Backers optimistic about federal Savannah harbor deepening funds


WASHINGTON —Backers of the Savannah harbor deepening are feeling more optimistic about the venture’s finances after seeing a new U.S. Senate spending bill this week that included more funding for such projects.

Boosters said it appears to be on track for the $85 million to $90 million they say is needed in the budget year that begins Oct. 1 to keep construction work on schedule.

The tone is notably upbeat after years of financial fits and starts for the $706 million deepening, which is known as the Savannah Harbor Expansion Project, or SHEP.

Georgia politicians of both parties have been pushing the federal government to dole out $440 million over several years to help deepen the Savannah River from 42 to 47 feet to make way for larger container ships coming from the soon-to-be-complete Panama Canal expansion.

The state is borrowing the rest of the money needed for the project.

The U.S. Senate’s spending bill for the Army Corps of Engineers, released Thursday, proposed $42.7 million for the project next year, the same amount the Obama administration requested in February. With a federal earmark ban in place, lawmakers are unable to do much to change that amount.

But project backers said Friday they were encouraged by the increase senators also proposed for a more general construction account at the Army Corps.

Two aides to the Senate Appropriations Committee said that under the current blueprint, the harbor deepening would also be able to compete for a slice of $227 million set aside for navigation projects. The final decision about how much extra money it would ultimately receive would come from the Army Corps, congressional aides said.

Sen. Johnny Isakson, R-Ga., said the way that portion of the bill is written is “tailor made for Georgia.”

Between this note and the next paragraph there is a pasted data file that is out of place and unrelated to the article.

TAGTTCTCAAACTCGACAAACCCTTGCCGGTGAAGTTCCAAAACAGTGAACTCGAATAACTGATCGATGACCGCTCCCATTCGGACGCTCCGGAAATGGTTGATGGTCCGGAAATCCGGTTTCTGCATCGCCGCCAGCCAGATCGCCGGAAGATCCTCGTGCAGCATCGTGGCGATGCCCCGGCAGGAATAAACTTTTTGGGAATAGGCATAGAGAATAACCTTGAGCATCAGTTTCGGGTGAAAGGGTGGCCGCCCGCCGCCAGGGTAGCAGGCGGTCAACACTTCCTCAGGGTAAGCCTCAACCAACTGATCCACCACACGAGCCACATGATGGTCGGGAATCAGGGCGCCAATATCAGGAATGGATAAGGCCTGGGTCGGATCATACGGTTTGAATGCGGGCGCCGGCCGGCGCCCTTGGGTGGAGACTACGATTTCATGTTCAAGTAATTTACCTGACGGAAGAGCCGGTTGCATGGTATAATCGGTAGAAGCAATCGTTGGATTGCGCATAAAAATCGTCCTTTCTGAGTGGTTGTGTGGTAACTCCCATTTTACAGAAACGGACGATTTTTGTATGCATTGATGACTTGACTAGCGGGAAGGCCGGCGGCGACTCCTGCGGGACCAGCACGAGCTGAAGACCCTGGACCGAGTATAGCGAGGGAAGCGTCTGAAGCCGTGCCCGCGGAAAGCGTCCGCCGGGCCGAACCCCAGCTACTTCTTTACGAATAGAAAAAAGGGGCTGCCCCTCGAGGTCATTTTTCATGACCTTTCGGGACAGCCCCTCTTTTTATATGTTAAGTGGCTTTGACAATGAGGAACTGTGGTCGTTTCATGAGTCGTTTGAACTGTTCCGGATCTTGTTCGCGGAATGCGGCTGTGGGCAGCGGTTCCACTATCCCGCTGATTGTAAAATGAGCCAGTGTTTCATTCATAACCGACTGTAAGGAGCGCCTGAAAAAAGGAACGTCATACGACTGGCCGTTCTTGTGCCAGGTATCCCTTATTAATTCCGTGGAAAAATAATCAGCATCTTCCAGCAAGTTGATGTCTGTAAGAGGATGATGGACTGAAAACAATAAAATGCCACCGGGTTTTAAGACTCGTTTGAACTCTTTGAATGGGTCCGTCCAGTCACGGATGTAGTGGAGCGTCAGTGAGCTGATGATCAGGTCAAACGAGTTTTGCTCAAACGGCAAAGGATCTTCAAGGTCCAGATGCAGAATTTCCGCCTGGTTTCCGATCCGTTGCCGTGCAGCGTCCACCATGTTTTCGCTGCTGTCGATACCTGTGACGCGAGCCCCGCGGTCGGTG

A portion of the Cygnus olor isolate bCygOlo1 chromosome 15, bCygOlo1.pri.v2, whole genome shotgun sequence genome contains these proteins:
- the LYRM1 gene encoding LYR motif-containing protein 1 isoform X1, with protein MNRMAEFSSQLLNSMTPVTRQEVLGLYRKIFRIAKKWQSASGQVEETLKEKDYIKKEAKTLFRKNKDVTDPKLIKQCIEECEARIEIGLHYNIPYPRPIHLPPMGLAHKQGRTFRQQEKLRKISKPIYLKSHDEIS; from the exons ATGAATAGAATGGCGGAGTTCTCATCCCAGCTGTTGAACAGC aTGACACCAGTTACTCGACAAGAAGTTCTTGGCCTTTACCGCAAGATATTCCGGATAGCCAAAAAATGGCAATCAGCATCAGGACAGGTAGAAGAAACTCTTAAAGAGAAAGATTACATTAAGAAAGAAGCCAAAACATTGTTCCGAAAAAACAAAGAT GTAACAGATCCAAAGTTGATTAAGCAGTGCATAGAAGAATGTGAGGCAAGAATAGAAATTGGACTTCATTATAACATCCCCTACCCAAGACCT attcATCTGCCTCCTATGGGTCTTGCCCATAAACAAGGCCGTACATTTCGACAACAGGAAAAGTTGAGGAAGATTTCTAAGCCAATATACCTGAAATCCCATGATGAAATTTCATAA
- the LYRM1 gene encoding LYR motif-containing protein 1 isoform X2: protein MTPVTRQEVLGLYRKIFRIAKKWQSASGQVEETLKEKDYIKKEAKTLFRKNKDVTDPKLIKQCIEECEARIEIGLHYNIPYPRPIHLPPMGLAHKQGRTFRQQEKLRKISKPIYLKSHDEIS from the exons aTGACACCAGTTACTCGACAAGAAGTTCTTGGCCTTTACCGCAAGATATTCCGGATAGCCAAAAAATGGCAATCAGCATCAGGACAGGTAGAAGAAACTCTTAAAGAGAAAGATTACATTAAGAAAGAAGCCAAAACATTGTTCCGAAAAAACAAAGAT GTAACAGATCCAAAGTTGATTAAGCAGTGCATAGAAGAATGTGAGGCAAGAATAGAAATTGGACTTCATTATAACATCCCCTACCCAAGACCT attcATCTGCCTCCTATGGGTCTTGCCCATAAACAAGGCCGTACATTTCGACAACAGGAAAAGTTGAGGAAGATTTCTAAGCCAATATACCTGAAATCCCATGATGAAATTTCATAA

“Let just simply say that the language in this bill … gives us the ability and gives the Corps the ability to fully fund SHEP on the federal level for this year and for ongoing years,” he said in an interview Friday.

The measure is a preliminary victory for Georgia’s congressional delegation, which pushed the House and Senate Appropriations panels for at least $80 million for the project this year.

Georgia Ports Authority officials also said they was encouraged by the Senate bill, which will be considered on the floor of the chamber next week, as well as by initial news from a similar House version.

“This is the first step in the process, and it’s a critical step because if you don’t see it now, then you’re really playing a long game of catch-up,” said Jamie McCurry, senior director of administration and government affairs at the Ports Authority. “So we feel very good about what we’ve seen this week in both the House and the Senate,”

Indeed, there is still a long road ahead for the Army Corps spending bill, and it is likely Congress will pump the brakes on any final decision until after the November elections.

Army Corps officials did not respond to a request for comment.

The port’s impact on Georgia’s economy has been measured at $39 billion a year. It is among the busiest ports in the country. Funding the harbor deepening has united Georgia lawmakers since Congress first authorized the expansion work in 1999.



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